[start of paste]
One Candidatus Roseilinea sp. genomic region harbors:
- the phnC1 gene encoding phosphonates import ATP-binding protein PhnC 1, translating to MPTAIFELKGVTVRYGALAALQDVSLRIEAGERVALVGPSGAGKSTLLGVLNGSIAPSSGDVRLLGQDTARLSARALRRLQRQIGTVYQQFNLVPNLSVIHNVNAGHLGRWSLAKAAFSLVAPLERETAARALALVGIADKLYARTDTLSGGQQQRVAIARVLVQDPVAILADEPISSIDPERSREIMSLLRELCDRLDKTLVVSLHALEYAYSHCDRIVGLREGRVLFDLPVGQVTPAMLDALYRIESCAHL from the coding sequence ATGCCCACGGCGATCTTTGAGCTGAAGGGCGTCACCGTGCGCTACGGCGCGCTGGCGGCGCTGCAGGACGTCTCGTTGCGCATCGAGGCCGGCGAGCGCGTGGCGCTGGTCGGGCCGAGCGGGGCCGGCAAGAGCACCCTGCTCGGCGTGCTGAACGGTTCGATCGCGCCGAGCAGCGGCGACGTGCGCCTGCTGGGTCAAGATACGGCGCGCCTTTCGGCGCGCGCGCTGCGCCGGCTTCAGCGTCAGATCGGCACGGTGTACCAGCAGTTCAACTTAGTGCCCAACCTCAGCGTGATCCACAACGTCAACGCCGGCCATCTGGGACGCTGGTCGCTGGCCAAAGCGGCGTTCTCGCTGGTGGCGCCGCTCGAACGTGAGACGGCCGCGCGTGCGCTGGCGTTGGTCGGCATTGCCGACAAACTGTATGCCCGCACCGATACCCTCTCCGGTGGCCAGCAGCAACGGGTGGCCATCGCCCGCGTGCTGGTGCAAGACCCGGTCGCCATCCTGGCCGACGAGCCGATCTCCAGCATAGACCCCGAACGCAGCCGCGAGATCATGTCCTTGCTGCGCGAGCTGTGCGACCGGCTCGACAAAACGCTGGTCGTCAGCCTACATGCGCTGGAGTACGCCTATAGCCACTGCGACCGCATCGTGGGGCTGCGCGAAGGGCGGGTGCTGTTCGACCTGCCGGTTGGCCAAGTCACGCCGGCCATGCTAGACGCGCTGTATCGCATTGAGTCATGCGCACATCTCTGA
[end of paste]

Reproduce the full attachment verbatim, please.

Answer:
One Candidatus Roseilinea sp. genomic region harbors:
- the phnC1 gene encoding phosphonates import ATP-binding protein PhnC 1, translating to MPTAIFELKGVTVRYGALAALQDVSLRIEAGERVALVGPSGAGKSTLLGVLNGSIAPSSGDVRLLGQDTARLSARALRRLQRQIGTVYQQFNLVPNLSVIHNVNAGHLGRWSLAKAAFSLVAPLERETAARALALVGIADKLYARTDTLSGGQQQRVAIARVLVQDPVAILADEPISSIDPERSREIMSLLRELCDRLDKTLVVSLHALEYAYSHCDRIVGLREGRVLFDLPVGQVTPAMLDALYRIESCAHL from the coding sequence ATGCCCACGGCGATCTTTGAGCTGAAGGGCGTCACCGTGCGCTACGGCGCGCTGGCGGCGCTGCAGGACGTCTCGTTGCGCATCGAGGCCGGCGAGCGCGTGGCGCTGGTCGGGCCGAGCGGGGCCGGCAAGAGCACCCTGCTCGGCGTGCTGAACGGTTCGATCGCGCCGAGCAGCGGCGACGTGCGCCTGCTGGGTCAAGATACGGCGCGCCTTTCGGCGCGCGCGCTGCGCCGGCTTCAGCGTCAGATCGGCACGGTGTACCAGCAGTTCAACTTAGTGCCCAACCTCAGCGTGATCCACAACGTCAACGCCGGCCATCTGGGACGCTGGTCGCTGGCCAAAGCGGCGTTCTCGCTGGTGGCGCCGCTCGAACGTGAGACGGCCGCGCGTGCGCTGGCGTTGGTCGGCATTGCCGACAAACTGTATGCCCGCACCGATACCCTCTCCGGTGGCCAGCAGCAACGGGTGGCCATCGCCCGCGTGCTGGTGCAAGACCCGGTCGCCATCCTGGCCGACGAGCCGATCTCCAGCATAGACCCCGAACGCAGCCGCGAGATCATGTCCTTGCTGCGCGAGCTGTGCGACCGGCTCGACAAAACGCTGGTCGTCAGCCTACATGCGCTGGAGTACGCCTATAGCCACTGCGACCGCATCGTGGGGCTGCGCGAAGGGCGGGTGCTGTTCGACCTGCCGGTTGGCCAAGTCACGCCGGCCATGCTAGACGCGCTGTATCGCATTGAGTCATGCGCACATCTCTGA